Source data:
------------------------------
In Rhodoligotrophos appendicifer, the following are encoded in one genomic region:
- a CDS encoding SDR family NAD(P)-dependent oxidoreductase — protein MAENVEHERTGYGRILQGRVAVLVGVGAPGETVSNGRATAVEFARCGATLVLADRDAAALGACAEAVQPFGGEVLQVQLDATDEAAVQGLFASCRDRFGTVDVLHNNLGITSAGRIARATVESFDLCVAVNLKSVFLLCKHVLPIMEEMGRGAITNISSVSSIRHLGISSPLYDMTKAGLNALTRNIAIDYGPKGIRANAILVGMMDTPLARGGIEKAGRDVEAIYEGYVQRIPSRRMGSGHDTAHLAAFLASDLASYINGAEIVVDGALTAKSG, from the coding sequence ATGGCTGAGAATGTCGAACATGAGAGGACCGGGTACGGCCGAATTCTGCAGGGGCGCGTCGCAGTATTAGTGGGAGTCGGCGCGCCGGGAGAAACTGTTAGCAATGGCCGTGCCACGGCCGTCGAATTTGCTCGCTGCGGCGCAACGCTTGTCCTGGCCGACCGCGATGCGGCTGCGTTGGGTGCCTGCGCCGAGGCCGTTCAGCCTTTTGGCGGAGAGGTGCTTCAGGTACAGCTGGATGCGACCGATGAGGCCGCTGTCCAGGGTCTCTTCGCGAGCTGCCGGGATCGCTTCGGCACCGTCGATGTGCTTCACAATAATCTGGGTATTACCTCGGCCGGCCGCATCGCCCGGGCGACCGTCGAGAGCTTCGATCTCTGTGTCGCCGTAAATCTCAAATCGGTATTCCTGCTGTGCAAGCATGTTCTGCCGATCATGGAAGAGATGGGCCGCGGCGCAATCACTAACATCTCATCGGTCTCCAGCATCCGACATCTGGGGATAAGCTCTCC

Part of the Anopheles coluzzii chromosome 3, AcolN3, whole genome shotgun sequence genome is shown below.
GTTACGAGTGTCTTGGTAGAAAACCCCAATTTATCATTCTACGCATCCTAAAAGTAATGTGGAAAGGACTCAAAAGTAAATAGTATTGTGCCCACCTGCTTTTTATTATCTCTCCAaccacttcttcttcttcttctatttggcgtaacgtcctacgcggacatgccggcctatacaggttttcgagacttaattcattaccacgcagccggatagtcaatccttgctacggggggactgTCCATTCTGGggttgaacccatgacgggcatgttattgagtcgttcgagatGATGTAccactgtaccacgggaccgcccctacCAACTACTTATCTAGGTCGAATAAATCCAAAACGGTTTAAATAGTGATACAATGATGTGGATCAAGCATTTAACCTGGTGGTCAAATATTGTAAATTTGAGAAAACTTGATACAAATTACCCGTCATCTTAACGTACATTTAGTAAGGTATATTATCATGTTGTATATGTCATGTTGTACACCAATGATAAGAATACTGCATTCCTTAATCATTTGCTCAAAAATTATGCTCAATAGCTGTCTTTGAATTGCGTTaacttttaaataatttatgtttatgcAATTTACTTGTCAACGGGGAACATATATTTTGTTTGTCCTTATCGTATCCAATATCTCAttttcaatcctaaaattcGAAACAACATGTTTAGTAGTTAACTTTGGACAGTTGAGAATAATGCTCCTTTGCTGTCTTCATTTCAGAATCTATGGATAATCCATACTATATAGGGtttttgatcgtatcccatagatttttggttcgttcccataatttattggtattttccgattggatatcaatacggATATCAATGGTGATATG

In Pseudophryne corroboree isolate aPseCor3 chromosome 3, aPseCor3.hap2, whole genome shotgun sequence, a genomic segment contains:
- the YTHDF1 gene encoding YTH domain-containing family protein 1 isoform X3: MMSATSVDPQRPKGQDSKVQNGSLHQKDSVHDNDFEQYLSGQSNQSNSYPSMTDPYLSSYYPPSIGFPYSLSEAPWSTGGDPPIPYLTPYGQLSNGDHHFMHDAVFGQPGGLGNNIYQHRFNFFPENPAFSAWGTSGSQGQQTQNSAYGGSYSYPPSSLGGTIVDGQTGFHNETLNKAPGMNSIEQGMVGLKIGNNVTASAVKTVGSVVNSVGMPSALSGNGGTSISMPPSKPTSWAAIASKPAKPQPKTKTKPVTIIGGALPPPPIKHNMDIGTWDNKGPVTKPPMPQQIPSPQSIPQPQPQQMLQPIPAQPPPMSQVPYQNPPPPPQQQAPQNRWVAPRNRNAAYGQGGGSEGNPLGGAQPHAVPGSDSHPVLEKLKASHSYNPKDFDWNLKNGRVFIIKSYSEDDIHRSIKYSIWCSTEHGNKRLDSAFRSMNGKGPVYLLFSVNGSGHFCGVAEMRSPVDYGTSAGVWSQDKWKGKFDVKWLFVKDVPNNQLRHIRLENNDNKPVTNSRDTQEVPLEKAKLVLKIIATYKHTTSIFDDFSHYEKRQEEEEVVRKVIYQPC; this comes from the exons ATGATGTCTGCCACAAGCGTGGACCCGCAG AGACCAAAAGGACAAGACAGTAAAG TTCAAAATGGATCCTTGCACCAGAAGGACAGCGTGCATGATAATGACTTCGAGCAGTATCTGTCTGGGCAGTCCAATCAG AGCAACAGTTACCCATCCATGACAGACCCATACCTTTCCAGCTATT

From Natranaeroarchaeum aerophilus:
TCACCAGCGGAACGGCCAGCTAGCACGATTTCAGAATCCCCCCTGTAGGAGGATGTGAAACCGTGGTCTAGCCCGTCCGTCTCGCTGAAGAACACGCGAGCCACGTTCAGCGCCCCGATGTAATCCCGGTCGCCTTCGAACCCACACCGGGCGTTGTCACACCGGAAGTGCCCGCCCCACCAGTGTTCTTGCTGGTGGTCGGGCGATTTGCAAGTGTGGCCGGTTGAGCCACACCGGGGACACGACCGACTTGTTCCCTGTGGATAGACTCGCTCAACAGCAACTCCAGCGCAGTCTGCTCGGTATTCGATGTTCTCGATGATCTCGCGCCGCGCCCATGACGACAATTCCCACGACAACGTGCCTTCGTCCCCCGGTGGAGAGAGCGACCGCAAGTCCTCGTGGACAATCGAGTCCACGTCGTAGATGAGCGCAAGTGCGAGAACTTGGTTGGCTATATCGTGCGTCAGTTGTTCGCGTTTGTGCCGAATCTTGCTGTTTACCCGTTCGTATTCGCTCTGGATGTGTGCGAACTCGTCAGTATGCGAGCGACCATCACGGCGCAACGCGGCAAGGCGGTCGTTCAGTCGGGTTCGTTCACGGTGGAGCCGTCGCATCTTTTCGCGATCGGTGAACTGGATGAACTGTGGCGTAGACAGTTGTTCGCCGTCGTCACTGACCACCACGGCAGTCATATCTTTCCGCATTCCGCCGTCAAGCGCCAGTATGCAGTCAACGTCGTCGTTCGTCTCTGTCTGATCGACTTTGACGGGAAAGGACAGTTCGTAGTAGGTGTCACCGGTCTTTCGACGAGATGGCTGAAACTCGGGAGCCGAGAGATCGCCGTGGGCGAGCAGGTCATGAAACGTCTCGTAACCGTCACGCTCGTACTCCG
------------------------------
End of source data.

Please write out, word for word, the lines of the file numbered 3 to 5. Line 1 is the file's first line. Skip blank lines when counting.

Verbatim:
Part of the Anopheles coluzzii chromosome 3, AcolN3, whole genome shotgun sequence genome is shown below.
GTTACGAGTGTCTTGGTAGAAAACCCCAATTTATCATTCTACGCATCCTAAAAGTAATGTGGAAAGGACTCAAAAGTAAATAGTATTGTGCCCACCTGCTTTTTATTATCTCTCCAaccacttcttcttcttcttctatttggcgtaacgtcctacgcggacatgccggcctatacaggttttcgagacttaattcattaccacgcagccggatagtcaatccttgctacggggggactgTCCATTCTGGggttgaacccatgacgggcatgttattgagtcgttcgagatGATGTAccactgtaccacgggaccgcccctacCAACTACTTATCTAGGTCGAATAAATCCAAAACGGTTTAAATAGTGATACAATGATGTGGATCAAGCATTTAACCTGGTGGTCAAATATTGTAAATTTGAGAAAACTTGATACAAATTACCCGTCATCTTAACGTACATTTAGTAAGGTATATTATCATGTTGTATATGTCATGTTGTACACCAATGATAAGAATACTGCATTCCTTAATCATTTGCTCAAAAATTATGCTCAATAGCTGTCTTTGAATTGCGTTaacttttaaataatttatgtttatgcAATTTACTTGTCAACGGGGAACATATATTTTGTTTGTCCTTATCGTATCCAATATCTCAttttcaatcctaaaattcGAAACAACATGTTTAGTAGTTAACTTTGGACAGTTGAGAATAATGCTCCTTTGCTGTCTTCATTTCAGAATCTATGGATAATCCATACTATATAGGGtttttgatcgtatcccatagatttttggttcgttcccataatttattggtattttccgattggatatcaatacggATATCAATGGTGATATG

In Pseudophryne corroboree isolate aPseCor3 chromosome 3, aPseCor3.hap2, whole genome shotgun sequence, a genomic segment contains: